CIPR opens voting to find ultimate public relations campaign that changed the world

Behind every influential campaign and social movement lies a story of individuals who harnessed the power of public relations for the greater good. As part of a series of events to mark its 75th Anniversary, the Chartered Institute of Public Relations (CIPR) has today launched an initiative to tell those stories. It is searching for the ultimate Campaign that Changed the World from the last 75 years. 

The Institute is asking the public to vote on what they see as the most influential campaign from a shortlist determined by a panel of expert judges. Assigned a decade each from 1948 to the present day, they were tasked with selecting a campaign that has shaped and defined society. Further work was done by the Institute to research the planned public relations work for each campaign. Voting is open until the end of Friday 23 June. The winning campaign will be announced the week after.

From the stirring speeches that fuelled the civil rights movement, to the powerful imagery that shifted cultural perceptions on climate change and the strategic launch of products and services that captured the public imagination, the use of planned PR techniques has changed the world by shaping narratives, fostering dialogue, and driving societal transformation.  

The judging panel - chaired by CIPR Board member Professor Emeritus Anne Gregory - brings together an international group of respected senior professionals whose expertise spans the public, private and NGO sectors, media and consultancy. Their chosen campaigns are: 

  • 1948-59 Rosa Parks and the Montgomery Bus Boycott chosen by John Harrington, Editor of PRWeek UK 
  • 1960-69 Civil Rights Movement in the United States chosen by Alex Aiken, Executive Director, Government Communication Service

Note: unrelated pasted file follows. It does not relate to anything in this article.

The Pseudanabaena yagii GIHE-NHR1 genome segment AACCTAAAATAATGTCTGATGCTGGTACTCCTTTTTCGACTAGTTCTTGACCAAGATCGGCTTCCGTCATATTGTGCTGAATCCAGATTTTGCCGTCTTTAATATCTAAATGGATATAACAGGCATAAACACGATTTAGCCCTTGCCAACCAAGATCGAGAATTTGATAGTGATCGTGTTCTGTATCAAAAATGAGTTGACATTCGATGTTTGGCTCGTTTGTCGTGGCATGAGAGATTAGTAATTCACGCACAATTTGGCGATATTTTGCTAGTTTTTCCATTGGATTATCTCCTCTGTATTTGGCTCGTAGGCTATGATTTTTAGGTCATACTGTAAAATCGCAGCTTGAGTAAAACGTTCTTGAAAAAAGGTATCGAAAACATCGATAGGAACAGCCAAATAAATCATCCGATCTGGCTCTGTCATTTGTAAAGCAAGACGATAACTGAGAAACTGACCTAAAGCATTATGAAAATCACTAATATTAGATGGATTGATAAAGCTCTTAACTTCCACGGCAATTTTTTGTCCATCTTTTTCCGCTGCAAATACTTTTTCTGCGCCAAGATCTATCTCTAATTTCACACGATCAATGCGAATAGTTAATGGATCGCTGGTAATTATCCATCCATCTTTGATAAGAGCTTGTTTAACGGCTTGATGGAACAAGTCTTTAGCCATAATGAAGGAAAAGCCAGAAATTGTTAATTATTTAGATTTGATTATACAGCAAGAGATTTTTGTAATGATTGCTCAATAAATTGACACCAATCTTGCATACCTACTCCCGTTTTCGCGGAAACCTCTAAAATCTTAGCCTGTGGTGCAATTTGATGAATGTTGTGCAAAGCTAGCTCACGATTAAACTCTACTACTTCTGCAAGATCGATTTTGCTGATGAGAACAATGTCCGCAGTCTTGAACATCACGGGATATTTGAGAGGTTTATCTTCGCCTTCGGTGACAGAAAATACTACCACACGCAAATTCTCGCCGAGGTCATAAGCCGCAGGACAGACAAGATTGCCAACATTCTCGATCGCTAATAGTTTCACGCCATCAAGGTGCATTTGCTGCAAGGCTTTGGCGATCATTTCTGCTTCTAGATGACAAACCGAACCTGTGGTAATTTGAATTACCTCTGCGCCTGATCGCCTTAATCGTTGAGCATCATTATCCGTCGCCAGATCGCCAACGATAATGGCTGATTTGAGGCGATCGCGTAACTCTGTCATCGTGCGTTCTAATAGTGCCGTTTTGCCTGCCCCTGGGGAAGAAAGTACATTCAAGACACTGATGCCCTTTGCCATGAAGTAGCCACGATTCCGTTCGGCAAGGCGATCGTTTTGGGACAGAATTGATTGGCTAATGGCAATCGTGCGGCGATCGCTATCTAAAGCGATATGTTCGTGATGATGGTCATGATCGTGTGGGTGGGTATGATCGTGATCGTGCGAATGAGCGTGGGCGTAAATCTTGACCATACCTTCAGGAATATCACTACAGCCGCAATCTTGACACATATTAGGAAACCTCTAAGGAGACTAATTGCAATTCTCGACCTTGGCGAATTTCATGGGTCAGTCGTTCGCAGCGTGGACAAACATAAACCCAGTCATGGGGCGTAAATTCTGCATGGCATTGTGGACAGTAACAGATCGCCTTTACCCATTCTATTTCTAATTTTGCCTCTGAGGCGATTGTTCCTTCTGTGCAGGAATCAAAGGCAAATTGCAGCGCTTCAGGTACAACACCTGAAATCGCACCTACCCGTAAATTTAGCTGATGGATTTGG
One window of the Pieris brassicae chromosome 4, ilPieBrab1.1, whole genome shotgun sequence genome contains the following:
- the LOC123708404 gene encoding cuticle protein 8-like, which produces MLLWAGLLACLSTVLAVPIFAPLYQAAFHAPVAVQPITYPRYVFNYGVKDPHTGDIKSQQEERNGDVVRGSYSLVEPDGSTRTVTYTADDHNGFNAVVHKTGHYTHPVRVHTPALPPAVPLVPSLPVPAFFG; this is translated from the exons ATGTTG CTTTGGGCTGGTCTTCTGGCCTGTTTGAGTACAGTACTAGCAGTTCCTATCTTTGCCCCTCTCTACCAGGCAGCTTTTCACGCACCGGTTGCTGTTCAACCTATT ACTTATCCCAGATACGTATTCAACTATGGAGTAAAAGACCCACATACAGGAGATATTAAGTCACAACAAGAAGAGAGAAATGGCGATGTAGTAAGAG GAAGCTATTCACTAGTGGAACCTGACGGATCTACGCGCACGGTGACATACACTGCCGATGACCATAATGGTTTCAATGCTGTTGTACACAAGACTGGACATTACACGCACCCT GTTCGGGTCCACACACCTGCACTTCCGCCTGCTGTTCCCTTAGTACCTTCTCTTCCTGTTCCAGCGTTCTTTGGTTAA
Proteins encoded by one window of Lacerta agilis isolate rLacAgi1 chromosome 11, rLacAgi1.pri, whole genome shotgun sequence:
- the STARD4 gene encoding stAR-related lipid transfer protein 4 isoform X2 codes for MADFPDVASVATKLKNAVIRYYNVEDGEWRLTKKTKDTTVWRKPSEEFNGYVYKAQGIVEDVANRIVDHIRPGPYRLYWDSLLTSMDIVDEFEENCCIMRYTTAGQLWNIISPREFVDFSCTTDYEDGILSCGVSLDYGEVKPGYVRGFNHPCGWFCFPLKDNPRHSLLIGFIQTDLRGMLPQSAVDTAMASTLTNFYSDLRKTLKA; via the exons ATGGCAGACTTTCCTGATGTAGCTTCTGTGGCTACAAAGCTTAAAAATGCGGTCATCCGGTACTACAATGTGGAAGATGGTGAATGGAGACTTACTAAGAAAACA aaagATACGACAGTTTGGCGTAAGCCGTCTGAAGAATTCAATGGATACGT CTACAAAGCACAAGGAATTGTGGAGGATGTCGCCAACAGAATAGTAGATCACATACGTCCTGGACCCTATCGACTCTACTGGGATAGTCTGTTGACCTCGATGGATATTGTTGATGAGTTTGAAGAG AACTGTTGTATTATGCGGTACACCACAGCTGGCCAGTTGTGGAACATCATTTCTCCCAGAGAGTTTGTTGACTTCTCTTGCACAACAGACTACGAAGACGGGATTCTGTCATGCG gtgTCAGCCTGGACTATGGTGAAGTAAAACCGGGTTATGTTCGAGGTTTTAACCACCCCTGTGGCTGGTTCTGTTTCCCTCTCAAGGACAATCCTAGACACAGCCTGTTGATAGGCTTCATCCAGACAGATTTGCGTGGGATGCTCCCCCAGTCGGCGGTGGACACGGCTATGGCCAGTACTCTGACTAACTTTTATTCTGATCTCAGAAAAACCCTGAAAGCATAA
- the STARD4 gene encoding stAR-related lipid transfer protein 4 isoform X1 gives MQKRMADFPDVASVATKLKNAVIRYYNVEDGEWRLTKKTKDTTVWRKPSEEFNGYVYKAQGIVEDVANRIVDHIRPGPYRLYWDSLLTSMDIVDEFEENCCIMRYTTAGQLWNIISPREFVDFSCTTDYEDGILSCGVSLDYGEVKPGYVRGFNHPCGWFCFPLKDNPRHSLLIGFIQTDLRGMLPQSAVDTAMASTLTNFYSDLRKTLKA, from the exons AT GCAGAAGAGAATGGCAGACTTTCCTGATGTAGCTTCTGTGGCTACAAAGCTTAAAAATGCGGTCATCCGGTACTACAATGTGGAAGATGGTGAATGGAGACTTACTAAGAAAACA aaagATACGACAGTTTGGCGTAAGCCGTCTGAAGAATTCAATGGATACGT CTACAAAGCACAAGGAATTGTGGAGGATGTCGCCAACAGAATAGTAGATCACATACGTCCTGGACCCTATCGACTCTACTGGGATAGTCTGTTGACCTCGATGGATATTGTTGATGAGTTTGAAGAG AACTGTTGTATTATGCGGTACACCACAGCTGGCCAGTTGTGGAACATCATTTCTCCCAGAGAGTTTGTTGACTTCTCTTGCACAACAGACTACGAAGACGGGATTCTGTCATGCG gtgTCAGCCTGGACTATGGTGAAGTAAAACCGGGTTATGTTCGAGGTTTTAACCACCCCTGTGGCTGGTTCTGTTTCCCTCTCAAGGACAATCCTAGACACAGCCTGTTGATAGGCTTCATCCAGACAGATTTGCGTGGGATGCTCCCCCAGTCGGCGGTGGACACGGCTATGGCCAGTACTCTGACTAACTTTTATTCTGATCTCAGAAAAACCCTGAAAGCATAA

• 1970-79 The first Earth Day chosen by Solitaire Townsend, Chief Solutionist & Co-Founder, Futerra 
  • 1980-89 AIDS Activism: a medical breakthrough chosen by Daniel Tisch, Chairman, Argyle PR 
  • 1990-99 Virgin Atlantic vs British Airways chosen by Mark Borkowski, Founder, Borkowski PR agency 
  • 2000-09 iPhone Launch chosen by Prita Kemal Garni, Founder and Director, LSPR Communication and Business Institute 
  • 2010-19 Climate Change: The Paris Agreement chosen by Winnie D’Eath, Senior Communication Adviser, WWF International 
  • 2020-23 COVID: vaccinating the world chosen by Chris Hopson, Chief Strategy Officer, NHS England
CIPR President Steve Shepperson-Smith Chart. PR, FCIPR

The Institute of Public Relations was established in 1948 with the mission of promoting the ethical, competent and professional use of public relations to enhance society. We were awarded a Royal Charter in 2005 to recognise and elevate the importance of that work. As part of our 75th anniversary we want this initiative to showcase some of the many instances where public relations has been a significant force for good in shaping societies across the world for the better. This collection of monumental movements, events and campaigns vividly illustrates the point.

CIPR President Steve Shepperson-Smith Chart. PR, FCIPR
Professor Anne Gregory Hon FCIPR

We are very grateful to the judges for identifying these world changing campaigns. I’m struck by the common theme that ties them together: they are about movements. Pivotal moments that galvanised change involving millions of people, whether that’s about the world awakening to injustice, shaping consumer choice, generating a new relationship with technology, transforming attitudes to health issues or driving action on our natural environment. This is public relations making a positive contribution and helping change the world: it doesn’t get more important than this.

Professor Anne Gregory Hon FCIPR

The Judges’ shortlist 

 1948/59 Rosa Parks and the Montgomery Bus Boycott. Selected by John Harrington, editor, PR Week 

The moment that kick-started the US civil rights movement and became a blueprint for modern protest movements in the country and far beyond. Convincing the entirety of Montgomery’s African American population to take part in a boycott was not an easy task due to the community’s reliance on the public transport network and a significant amount of planned work went into ensuring the protest was a success.  

“The campaign was about far more than PR, but at its heart were many ingredients that make a success comms campaign.”  

1960/69 Civil Rights Movement in the United States (Martin Luther King and Washington March). Selected by Alex Aiken, Executive Director of the Government Communication Service 

In the US, the long-standing civil rights movement generated a new approach to campaigning which led to three significant pieces of legislation, Civil Rights (1964), Voting Rights (1965) and Fair Housing (1968). Acknowledging that peaceful protests would generate violent police responses were important for the campaign’s communications and getting mass attention to affect the image of the U.S. government with international audiences.